Instrumentalists imitate the human voice more often than human singers imitate instruments. Evidence for the rule includes Louis Armstrong’s duets with Ella, Bach’s obbligato parts to sacred arias (I am thinking especially of oboe and cello), some styles of African drumming, and even some didgeridoo music. In the category of interesting exceptions–there are few–I’d put Bobby McFerrin (e.g., his duets with Chick Corea).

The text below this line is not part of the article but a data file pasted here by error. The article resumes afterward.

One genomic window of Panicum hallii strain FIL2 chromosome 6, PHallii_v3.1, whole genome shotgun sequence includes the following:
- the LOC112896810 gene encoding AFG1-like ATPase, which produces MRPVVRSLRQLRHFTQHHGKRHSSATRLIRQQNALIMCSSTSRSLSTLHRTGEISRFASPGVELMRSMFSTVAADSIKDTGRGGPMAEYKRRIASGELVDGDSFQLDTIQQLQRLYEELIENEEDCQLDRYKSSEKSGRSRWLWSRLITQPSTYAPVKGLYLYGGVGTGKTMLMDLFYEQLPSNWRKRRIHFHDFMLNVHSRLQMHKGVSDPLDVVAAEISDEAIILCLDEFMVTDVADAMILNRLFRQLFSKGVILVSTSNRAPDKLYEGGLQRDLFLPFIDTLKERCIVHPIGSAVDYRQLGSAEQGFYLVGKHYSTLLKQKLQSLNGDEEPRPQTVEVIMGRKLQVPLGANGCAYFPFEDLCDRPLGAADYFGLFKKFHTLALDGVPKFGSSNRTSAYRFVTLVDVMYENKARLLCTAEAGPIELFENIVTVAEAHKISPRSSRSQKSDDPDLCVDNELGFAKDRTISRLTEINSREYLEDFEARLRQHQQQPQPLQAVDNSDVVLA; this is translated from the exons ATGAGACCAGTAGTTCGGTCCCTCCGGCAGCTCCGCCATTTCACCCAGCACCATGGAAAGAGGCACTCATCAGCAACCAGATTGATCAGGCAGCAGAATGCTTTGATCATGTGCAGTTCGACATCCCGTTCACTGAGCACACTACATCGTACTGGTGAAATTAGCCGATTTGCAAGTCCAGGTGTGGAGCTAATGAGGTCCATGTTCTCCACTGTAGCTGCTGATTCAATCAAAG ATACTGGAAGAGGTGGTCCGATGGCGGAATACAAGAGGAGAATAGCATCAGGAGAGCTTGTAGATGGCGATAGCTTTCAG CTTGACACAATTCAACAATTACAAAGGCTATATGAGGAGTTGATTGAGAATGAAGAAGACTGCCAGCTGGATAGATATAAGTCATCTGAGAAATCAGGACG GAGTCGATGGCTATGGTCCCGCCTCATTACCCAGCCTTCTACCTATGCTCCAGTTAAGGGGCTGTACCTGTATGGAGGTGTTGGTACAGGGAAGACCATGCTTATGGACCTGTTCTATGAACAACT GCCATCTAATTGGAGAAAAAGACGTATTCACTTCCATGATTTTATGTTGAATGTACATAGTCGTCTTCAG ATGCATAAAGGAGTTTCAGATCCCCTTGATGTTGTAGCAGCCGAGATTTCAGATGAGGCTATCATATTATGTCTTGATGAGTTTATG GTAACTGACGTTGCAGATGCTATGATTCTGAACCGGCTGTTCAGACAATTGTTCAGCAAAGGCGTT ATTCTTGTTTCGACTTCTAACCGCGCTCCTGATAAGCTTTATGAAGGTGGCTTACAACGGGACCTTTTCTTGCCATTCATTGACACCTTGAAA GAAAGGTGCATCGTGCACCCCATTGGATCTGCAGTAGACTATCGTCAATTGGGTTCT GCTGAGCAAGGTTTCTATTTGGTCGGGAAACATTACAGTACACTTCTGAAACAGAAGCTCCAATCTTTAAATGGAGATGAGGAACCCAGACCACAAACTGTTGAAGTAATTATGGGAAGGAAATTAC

I suppose the most beautiful instrument must be the one that most closely resembles the human voice, man being the measure of all things and all that. If a mellow baritone voice (my personal favorite) were the goal, I’d nominate the French horn as its, um, avatar. Surely composers would have used the horn more often a century ago had they had today’s range of choices for mixing and matching dynamics. French horns simply have a lot of power, evidence I guess of their history in hunting, where it was important to be heard at a great distance. They have a lot of beauty, too: my ear always melts at certain passages in the Romantic repertoire where the horn soars wistfully above the fracas. But I wish I heard them more often in tandem with singers.